September 4, 2009 | Arabic
Language Phobias and Cultural Hostility
Interest in Arabic may have grown, but some people still wouldn't consider studying it.
Today I decided to give running with Dr. Pimsleur one more try. It went surprisingly well—way better than before. In fact, I did Pimsleur without pause for the whole six-mile loop of Central Park. (Since Dr. Pimsleur is now such a big part of my life, I actually refer to this activity as “pimsling,” but I hesitate to use the verb “pimsle” and its various forms in this blog; such neologisms are generally irritating to others, even when agreeable to their originator.)
Another thing I did today was go to the Mid-Manhattan Library at 40th and Fifth to pick up additional Pimsleur materials. I recognized the woman who helped me check out; I’ve talked to her before. She is trilingual: English, Italian, and an Eastern European language I can’t remember right now.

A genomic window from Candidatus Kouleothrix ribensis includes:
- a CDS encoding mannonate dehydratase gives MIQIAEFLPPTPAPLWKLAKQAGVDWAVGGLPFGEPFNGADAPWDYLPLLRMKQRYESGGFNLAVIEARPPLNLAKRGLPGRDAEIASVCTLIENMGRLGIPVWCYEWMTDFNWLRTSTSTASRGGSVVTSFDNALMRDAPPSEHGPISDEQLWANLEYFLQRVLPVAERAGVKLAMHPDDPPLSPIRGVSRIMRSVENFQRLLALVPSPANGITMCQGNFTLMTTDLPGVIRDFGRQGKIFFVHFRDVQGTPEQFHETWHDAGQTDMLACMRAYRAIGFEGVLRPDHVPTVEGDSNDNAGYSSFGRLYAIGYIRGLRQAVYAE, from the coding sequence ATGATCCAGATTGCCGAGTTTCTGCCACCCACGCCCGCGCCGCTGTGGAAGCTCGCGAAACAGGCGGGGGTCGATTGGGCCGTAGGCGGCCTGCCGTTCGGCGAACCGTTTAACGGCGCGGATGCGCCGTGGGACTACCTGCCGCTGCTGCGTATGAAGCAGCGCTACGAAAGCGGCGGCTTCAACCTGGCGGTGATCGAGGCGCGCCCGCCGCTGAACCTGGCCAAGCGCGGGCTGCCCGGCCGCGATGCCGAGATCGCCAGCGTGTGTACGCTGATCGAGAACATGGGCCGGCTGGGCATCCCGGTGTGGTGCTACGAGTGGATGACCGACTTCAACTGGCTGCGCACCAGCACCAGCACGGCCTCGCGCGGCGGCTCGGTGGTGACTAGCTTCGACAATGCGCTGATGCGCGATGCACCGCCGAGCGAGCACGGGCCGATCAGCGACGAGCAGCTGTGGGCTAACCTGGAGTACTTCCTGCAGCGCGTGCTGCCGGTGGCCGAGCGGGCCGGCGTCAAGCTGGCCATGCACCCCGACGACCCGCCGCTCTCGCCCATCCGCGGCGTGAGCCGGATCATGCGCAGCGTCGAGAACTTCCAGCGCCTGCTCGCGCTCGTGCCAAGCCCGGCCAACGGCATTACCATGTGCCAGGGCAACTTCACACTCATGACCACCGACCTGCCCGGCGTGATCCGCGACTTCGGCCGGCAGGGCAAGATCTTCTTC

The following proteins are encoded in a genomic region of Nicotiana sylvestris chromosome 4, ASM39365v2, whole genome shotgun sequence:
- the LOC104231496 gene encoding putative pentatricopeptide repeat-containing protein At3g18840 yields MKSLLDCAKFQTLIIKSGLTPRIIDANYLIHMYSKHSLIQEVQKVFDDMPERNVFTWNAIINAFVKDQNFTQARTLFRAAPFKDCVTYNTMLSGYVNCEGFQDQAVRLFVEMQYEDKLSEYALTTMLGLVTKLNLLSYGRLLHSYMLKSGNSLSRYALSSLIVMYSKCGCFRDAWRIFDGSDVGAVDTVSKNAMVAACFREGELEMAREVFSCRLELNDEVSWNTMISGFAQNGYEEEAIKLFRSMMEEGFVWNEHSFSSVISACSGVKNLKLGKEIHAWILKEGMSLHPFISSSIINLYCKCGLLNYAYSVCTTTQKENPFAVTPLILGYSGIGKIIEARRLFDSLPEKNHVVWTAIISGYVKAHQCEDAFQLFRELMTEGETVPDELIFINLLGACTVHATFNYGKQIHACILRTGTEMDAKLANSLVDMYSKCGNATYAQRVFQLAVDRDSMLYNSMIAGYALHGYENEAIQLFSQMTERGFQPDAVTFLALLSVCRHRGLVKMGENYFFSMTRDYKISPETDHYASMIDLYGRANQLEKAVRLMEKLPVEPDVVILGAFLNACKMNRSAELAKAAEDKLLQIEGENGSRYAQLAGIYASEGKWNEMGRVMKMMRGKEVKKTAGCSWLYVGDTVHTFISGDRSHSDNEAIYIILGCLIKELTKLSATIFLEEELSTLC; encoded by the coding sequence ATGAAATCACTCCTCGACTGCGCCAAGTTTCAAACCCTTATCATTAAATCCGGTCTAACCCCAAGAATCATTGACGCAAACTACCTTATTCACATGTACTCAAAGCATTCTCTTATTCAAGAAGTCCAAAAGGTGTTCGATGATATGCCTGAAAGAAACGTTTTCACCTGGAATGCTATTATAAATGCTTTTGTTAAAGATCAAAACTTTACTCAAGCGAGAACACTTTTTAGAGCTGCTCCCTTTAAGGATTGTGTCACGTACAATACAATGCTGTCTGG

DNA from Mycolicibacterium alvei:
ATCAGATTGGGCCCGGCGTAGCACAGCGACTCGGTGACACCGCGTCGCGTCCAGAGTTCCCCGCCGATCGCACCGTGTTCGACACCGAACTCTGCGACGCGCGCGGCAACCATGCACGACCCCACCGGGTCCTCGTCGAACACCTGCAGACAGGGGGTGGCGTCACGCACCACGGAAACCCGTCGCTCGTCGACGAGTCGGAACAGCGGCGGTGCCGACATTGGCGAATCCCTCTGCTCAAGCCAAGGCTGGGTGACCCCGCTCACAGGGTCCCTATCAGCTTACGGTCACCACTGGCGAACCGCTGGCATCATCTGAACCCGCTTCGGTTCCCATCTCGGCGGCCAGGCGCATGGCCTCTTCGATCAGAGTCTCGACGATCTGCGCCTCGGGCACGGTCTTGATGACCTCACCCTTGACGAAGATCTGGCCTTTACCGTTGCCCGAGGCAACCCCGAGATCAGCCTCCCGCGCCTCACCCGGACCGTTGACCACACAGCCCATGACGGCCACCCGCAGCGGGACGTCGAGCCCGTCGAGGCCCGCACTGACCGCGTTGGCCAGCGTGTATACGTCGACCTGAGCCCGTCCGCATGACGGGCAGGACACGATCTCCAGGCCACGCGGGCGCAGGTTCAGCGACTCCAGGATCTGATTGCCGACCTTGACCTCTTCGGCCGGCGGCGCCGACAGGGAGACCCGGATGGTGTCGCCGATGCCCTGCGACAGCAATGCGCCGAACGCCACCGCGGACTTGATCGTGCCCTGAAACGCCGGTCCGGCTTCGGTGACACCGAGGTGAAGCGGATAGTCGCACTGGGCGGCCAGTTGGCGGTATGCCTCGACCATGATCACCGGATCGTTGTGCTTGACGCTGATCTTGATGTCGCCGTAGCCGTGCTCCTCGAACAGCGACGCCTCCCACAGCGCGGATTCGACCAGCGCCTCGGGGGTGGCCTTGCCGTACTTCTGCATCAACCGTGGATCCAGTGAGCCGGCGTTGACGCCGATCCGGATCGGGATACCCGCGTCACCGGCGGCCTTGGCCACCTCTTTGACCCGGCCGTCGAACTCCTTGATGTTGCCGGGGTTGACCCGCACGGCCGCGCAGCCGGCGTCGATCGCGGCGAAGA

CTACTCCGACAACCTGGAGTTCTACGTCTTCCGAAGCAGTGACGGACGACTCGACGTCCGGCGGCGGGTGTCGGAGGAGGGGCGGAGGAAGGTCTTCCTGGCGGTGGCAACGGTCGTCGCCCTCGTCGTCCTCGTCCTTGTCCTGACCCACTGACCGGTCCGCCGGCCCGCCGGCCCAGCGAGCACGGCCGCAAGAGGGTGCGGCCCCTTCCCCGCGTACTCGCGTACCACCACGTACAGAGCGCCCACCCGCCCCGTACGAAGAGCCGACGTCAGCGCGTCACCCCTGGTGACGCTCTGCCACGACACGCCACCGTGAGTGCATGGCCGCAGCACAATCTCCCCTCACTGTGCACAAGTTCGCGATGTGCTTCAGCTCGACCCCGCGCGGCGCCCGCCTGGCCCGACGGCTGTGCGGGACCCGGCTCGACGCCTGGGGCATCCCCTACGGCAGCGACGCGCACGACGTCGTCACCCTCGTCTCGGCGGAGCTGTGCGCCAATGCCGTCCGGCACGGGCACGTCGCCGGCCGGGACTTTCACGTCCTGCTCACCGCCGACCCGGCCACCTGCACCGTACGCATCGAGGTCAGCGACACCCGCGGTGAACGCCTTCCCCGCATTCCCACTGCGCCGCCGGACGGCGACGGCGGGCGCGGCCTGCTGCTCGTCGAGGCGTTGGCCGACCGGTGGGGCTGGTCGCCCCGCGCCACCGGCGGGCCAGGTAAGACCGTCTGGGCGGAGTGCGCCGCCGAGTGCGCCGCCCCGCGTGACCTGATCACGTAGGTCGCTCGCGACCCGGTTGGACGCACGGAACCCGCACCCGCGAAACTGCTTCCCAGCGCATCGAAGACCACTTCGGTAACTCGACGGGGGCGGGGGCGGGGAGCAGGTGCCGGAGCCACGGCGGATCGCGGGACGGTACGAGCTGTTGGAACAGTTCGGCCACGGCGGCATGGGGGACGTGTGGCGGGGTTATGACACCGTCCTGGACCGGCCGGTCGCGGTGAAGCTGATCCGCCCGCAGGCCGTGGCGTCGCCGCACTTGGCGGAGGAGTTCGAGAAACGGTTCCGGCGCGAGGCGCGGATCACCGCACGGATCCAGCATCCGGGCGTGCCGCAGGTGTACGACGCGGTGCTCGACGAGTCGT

She said, “How are you going to learn this? It’s too hard.”
I said that with all her languages, it would be easy for her.
She looked skeptical. “It would be like learning German!”
“No,” I said. “Harder than German.” (I wish Arabic were going to be as easy to learn as German.)
“What would be hard is the script,” she said.
“Yes,” I agreed. “Hard, but possible.” I considered how I myself had absorbed too much of the U.S. attitude that radically different languages are too hard to learn. This really is all doable.
Of course, linguistic fears are not the only obstacle for Arabic in this country; another is social attitudes. Upon arriving back home from the library, I got on the elevator with my Arabic materials. A nattily dressed older man with a straw hat followed. I had heard one of the doormen speaking Spanish to him, so when the elevator door closed, I addressed him.
“¿Habla español?” I asked. (Do you speak Spanish?)
“Sí. ¿Y usted también?” (Yes. And you, too?)
“Más o menos. Me gusta su sombrero.” (More or less. I like your hat.)
Then he looked at my materials and said, “¿Habla árabe?” (Do you speak Arabic?)
“Trato de aprenderlo.” (I am trying to learn it.)
He made a face, the elevator door opened, and he walked out.
This is not the kind of reaction you get in the U.S. when you are studying French or Italian.